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Specify member scope in Interface Classes

P: n/a
Have you ever noticed that when you look at an Interface Class
definition (ie IDisposable), the methods or properties belonging to the
class are defined as abstract (C#) or overridable (vb)?

How can this be? When I create an Interface class and try to give
methods any signature at all, I receive compile errors. In terms of
scope, all that I can define for method implementation is the return
type, method name, and arguments. I cannot define a method as
public/private, abstract/virtual (C#), overridable (VB), etc.
How did Microsoft accomplish this? You'll notice that pretty much all
Interface classes in the .NET framework have this kind of scope.

Why do I care you might ask? I would like to create an Interface class
and have classes that implement it hide the methods, so that the
interface method(s) implementation is private. A good example of how
the framework is doing this is in the
System.Web.UI.WebControls.WebControl class.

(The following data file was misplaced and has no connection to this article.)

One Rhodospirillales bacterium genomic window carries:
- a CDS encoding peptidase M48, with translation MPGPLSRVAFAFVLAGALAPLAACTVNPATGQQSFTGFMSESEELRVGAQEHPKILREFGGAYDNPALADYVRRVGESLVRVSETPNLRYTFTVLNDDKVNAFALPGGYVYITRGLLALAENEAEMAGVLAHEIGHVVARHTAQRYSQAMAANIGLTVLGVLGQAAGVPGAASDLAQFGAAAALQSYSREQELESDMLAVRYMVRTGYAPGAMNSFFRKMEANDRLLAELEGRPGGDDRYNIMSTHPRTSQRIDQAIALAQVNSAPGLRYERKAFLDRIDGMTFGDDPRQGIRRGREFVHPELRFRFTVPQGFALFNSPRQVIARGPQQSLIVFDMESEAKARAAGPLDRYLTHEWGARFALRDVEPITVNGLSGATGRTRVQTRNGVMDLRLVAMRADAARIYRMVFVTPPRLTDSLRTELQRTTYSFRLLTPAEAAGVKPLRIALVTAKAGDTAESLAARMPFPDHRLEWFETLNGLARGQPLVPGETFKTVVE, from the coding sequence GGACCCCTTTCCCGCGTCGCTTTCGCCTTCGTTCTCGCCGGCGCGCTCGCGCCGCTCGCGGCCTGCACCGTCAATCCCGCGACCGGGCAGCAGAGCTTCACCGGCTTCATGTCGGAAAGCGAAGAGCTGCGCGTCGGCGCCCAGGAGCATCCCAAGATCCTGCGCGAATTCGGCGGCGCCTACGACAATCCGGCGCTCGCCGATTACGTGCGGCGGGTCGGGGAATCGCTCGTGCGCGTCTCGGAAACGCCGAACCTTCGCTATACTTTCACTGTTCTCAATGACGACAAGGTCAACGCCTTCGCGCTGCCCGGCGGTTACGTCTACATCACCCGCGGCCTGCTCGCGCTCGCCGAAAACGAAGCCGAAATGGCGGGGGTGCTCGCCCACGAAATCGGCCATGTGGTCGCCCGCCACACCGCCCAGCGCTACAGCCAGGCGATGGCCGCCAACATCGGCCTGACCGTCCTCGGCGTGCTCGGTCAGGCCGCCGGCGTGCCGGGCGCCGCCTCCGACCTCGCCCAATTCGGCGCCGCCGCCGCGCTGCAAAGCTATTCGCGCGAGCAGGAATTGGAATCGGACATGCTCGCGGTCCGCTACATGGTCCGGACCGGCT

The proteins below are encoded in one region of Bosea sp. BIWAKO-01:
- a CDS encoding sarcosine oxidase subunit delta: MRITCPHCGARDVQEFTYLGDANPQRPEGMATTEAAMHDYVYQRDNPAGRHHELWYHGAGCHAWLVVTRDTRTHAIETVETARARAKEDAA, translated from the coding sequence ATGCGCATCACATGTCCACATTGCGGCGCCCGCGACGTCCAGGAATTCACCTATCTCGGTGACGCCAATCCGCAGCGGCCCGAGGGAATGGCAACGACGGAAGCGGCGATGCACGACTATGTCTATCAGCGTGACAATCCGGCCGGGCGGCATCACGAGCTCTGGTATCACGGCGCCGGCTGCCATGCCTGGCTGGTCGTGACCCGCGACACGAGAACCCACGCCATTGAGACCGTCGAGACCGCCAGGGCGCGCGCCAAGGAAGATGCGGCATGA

Notice that the class implements the IAttributeAccessor interface,
which defines 2 methods (SetAttribute and GetAttribute). Also notice
that these methods are NOT accessible from WebControl or any inheriting
control, such as TextBox, Button, etc. How did they accomplish this
behavior? As of now, I'm thinking that the 2 methods are marked with
an attribute, but which one?

Any thoughts or ideas as to how they accomplished this would be great!
Aaron Hanusa

Jul 21 '05 #1
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4 Replies


P: n/a
But, if you cast the WebControl to IAttributeAccessor, then you can call
SetAttribute and GetAttribute.

So, the methods are not really inaccessible after all.

The point of making an interface, is so that someone can cast your object to
the interface class, and call the method, without knowing or caring what the
actual type is.

If the method is private, then no one would ever need to do this - so at
that point, who cares if the method is in the interface? No one but the
class itself could ever call it. Why would it matter in the slightest if it
was in the interface in this case?

<aa******@hotmail.com> wrote in message
news:11**********************@z14g2000cwz.googlegr oups.com...
Have you ever noticed that when you look at an Interface Class
definition (ie IDisposable), the methods or properties belonging to the